Natural disaster relief zones are breeding grounds for mold, which can begin to develop in as little as 48 hours.  Similar to asbestos, mold is often forgotten about during repairs and disaster relief.  When mold forms, spores enter the air and are easily inhaled, causing skin, eye and nasal passage irritation, wheezing and respiratory health concerns.  Considering the harm associated with mold exposure, it is essential to first dry any wet, humid or damp areas to prevent mold growth.  Additionally, any existing mold should be remediated by a specialist to ensure that all mold spores are eradicated. Control and prevent mold growth by limiting humidity levels, fixing leaky roofs, windows and pipes, cleaning and drying wet areas, and ensuring proper shower, laundry and cooking area ventilation.

 Awareness and training are two essential steps to ensure successful and safe, disaster relief.  However, asbestos and mold are only two concerns to be mindful of,  as lead, silica, PCBs, particulate matter and other hazardous building materials pose great harm to health as well.  Moreover, first responders and all others called upon during disaster relief, must prioritize self-care techniques to prevent burnout and secondary traumatic stress.

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About the Author

Alison Grimes is a Health Advocate at the Mesothelioma + Asbestos Awareness Centre (MAA Center).  The MAA Center is an independent group working to help mesothelioma patients, caregivers, advocates, and others looking to learn more about the disease.

New spill rules tag transport companies with response, recovery costs in B.C.

As reported by Dirk Meissner of the Canadian Press, the Government of British Columbia has introduced pollution prevention regulations to hold transport companies moving petroleum products across the province responsible for the costs of responding to and cleaning up spills.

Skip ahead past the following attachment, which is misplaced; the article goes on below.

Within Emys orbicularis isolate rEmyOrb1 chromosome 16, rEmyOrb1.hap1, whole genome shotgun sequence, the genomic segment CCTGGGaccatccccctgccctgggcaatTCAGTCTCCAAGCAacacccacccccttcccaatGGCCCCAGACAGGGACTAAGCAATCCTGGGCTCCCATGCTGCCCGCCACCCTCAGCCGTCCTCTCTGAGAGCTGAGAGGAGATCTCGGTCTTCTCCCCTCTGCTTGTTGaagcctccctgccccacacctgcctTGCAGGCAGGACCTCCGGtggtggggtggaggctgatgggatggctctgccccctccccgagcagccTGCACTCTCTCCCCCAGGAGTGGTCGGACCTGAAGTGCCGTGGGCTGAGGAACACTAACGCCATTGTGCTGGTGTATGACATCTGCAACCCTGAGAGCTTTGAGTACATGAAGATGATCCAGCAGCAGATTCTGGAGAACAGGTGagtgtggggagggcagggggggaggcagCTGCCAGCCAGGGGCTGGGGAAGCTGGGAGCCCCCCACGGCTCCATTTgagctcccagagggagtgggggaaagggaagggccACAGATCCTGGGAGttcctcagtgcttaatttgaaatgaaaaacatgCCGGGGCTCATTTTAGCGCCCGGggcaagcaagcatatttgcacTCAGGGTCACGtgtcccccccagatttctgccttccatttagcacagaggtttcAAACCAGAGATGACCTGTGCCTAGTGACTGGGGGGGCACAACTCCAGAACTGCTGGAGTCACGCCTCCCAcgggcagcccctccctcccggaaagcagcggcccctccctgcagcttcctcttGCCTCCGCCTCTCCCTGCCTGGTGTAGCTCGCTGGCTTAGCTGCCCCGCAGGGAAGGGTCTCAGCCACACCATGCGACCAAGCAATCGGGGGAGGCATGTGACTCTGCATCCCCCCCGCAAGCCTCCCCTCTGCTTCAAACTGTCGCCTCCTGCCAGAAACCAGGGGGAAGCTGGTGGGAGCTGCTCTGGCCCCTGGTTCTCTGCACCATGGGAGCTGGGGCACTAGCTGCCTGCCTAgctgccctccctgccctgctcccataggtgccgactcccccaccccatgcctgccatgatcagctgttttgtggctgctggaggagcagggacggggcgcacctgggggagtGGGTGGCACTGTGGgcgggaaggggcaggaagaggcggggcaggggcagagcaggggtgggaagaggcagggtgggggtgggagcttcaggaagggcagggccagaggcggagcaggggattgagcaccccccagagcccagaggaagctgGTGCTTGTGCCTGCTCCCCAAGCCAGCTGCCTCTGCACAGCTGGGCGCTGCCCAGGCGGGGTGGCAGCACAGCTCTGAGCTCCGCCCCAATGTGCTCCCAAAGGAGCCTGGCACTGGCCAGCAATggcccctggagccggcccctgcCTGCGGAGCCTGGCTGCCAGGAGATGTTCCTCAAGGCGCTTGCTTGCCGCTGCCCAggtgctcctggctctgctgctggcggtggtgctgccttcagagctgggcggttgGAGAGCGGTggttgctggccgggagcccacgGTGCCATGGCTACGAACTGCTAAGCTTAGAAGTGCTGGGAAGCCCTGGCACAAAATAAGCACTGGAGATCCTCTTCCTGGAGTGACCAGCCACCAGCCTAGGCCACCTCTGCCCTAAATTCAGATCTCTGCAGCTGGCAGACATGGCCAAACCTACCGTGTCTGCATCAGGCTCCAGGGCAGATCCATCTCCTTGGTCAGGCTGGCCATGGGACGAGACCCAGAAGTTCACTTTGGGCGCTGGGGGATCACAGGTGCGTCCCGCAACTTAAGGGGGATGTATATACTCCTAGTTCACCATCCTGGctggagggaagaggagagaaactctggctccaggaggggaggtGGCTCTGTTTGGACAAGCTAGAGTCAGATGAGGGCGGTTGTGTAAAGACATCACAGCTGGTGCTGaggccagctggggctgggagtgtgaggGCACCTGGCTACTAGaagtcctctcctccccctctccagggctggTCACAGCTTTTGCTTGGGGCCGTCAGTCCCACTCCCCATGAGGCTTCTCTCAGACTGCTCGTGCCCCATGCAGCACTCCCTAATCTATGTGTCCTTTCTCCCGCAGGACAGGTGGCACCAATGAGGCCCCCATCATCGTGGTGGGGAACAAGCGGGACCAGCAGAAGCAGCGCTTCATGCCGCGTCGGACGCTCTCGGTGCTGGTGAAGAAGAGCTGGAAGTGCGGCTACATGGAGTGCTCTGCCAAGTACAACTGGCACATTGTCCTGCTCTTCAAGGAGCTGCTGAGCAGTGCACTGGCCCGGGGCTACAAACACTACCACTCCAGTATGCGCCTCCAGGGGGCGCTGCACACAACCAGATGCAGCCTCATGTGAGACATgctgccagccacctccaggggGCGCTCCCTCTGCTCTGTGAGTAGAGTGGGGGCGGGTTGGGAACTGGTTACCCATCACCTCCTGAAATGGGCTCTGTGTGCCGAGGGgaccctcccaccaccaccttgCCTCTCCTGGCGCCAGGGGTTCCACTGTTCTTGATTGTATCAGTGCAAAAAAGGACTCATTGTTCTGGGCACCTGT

Environment Minister George Heyman said recently that the new regulations will take affect at the end of October and apply to pipeline, railway and truck company owners and transporters moving more than 10,000 litres of liquid petroleum products.

The rules increase responsibility, transparency and accountability for operators who transport potentially dangerous products through B.C., he said.

“I would hope that business doesn’t believe that individual members of the public through their tax dollars should be responsible for cleaning up spills they incur in the course of doing business and making a profit.”

The aim of the new rules is to prevent spill sites from being left contaminated for months and sometimes years, Heyman said, noting companies will be required to submit spill response and recovery plans ahead of moving their products.

“Most people subscribe to the polluter pay principle,” he said. “These regulations also require that spill contingency plans be put into place and that recovery plans and reporting plans be implemented in the case of a spill. That’s just reasonable.”

CN Rail said in a statement that it continues to work with the B.C. government and its industry partners on emergency response and preparation plans. The railway transports oil and numerous other products, including grain, across B.C.